“Minus One” hot subject of discussions
“Minus One” formula is a hot subject of discussions in the media these days.
The debate started after Prime Minister Imran Khan’s reported statement that there is no choice (with the powers-that-be) except him and that the opposition leaders would get no relief even if he was on the scene as a result of the “minus one”.
This meant that the accountability process would go on uninterrupted and those facing NAB cases should not expect any relief.
The question is how would “minus one” be possible in the prevailing situation?
There are three ways to bring about a change at the highest level:
First, Imran Khan should step down or be made to step down for whatever reasons.
This will leave the top post vacant after which the ruling coalition will be free to elect a new face.
The other mechanism to replace the prime minister is through a no-confidence motion in the National Assembly.
Blocking the approval of the national budget was the third way of ousting Imran – and along with him his government.
Let’s look into all these possibilities.
There is little chance of Imran Khan tendering resignation. He enjoys the backing of the powers-that-be and is also satisfied with the performance of his government.
In other words, there is no vacancy and hence there is no room for starting the change process.
Since Imran is also president of his party, no party member will dare speak against him on any ground as the party chief has many powers under which he can proceed against such a character.
Recently, some reports suggested that Foreign Minister Shah Mehmood Qureshi and Planning and Development Minister Asad Umar aspire for the top office. However, such reports have been refuted by the party.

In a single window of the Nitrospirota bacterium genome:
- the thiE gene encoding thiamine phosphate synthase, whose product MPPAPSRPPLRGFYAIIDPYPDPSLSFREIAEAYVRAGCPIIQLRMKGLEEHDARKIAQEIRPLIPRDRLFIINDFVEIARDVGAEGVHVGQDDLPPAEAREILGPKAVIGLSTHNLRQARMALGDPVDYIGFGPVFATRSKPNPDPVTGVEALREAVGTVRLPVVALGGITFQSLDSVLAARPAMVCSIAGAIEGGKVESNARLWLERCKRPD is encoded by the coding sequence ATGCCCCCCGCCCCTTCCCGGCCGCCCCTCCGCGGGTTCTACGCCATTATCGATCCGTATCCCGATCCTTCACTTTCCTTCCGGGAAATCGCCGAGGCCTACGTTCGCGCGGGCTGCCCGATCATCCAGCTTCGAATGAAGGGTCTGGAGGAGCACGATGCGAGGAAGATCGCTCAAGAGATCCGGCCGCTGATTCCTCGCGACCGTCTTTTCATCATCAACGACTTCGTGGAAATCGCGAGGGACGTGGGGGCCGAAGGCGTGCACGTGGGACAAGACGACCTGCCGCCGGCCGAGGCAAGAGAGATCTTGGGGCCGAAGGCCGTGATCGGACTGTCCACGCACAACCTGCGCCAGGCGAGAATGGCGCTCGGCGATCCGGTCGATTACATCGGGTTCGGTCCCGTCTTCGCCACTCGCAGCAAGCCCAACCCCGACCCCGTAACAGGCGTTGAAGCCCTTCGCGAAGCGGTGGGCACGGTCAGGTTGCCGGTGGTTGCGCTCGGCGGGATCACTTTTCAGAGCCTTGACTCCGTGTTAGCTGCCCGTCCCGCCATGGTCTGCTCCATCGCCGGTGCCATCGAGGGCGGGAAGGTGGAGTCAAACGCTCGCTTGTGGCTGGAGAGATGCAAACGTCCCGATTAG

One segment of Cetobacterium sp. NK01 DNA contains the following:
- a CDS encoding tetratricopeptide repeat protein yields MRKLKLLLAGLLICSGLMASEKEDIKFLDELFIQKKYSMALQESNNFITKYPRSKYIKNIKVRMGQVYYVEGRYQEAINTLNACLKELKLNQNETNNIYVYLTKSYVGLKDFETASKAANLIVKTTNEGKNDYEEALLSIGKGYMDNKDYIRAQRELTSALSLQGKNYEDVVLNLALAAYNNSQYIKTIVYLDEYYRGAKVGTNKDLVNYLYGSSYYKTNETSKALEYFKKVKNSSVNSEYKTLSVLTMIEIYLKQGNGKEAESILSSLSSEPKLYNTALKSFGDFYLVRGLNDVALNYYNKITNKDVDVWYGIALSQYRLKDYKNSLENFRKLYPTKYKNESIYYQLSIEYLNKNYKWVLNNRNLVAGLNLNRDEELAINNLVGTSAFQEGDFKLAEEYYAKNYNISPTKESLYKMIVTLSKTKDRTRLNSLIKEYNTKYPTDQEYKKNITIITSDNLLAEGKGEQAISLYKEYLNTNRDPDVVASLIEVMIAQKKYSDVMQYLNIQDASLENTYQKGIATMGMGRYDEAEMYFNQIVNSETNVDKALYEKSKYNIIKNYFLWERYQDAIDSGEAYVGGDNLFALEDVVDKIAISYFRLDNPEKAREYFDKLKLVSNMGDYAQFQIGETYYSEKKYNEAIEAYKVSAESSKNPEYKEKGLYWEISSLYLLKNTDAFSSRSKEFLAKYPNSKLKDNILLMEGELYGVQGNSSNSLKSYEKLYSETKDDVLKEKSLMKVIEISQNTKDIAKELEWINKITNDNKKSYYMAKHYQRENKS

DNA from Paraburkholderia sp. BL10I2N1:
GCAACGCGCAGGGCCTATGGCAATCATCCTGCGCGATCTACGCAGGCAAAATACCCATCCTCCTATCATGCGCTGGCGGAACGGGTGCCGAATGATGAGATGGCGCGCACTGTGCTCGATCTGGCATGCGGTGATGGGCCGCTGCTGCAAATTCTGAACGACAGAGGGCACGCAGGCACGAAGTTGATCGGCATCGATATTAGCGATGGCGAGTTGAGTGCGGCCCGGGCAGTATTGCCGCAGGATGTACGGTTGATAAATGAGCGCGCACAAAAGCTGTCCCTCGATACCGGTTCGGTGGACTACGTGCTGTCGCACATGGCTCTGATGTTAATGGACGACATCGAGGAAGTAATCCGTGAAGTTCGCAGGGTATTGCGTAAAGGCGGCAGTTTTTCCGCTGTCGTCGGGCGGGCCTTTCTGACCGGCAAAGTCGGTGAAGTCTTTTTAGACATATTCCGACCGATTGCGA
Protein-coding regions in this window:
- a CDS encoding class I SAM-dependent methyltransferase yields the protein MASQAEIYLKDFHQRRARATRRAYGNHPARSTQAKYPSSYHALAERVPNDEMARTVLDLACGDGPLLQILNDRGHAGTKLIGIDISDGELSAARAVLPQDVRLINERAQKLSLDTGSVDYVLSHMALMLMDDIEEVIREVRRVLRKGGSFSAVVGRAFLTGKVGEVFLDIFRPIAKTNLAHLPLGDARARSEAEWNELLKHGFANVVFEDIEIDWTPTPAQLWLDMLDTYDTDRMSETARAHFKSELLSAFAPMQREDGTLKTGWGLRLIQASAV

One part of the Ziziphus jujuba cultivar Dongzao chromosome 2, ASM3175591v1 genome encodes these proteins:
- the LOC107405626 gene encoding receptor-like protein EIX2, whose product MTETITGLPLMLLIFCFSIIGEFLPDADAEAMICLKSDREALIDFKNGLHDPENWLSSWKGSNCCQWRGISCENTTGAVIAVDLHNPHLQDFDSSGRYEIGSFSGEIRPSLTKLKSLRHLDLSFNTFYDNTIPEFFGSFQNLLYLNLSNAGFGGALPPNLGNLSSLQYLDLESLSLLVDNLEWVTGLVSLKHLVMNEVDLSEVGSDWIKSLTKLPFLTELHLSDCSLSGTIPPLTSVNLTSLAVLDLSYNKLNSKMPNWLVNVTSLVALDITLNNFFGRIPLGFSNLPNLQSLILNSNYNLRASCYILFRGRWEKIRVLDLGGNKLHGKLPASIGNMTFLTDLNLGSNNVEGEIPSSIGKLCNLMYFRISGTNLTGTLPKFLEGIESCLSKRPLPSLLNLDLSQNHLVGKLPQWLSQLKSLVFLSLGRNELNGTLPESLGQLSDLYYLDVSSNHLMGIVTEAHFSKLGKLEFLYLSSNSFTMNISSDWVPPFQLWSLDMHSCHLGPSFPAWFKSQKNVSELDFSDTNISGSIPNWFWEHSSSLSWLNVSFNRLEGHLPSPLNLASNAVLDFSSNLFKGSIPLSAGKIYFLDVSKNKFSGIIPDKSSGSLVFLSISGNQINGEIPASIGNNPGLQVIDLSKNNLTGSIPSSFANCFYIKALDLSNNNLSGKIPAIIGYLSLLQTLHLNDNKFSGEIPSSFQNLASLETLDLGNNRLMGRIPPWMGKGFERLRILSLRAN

This means now it is only for the opposition parties to do all they can to throw out the prime minister.
Apparently, the opposition parties are also not “immediately” in a position to show Imran the door. Had it had enough support in the house it would have blocked the passage of the national budget - after which Imran would have lost the justification to stay on any more.
But, that day the opposition parties had only 119 votes against ruling coalition’s 160.
Now the opposition leaders have started arguing that Imran Khan doesn’t have the simple majority (172 votes) in a house of 370.
It would have been a valid argument in case the prime minister was required to show his majority. But in this case, he established that he had more supporters in the house compared to the opposition’s, as a result of which the national budget was approved so easily.
This also establishes that the opposition parties are not in a position even to table a no-confidence motion against the prime minister, which is another constitutional mechanism to oust the premier.
Opposition parties are trying to increase their numbers in the National Assembly before thinking of showing their muscle.
At a time when the establishment is fully backing Imran, it would not be an easy task for the opposition to vote him out.
Although in a society like ours it doesn’t take long for the political weather to change, in democracies governments can complete their term even by a single vote’s majority.
The prevailing situation makes the proposed all-party conference much more important. The event is to be organized in Lahore after the recovery of opposition leader Shehbaz Sharif from corona symptoms.
It will be an opportunity to discuss all aspects of the matter and work out future strategy.
In addition to this the opposition parties are also thinking of bringing people out on streets. The rising prices of various items, power load shedding, ban on PIA flights to a number of countries because of the fake/dubious licences of pilots may be used as fuel for protests.
In view of the strategies being considered both by the opposition parties and the ruling coalition, the coming weeks may be eventful.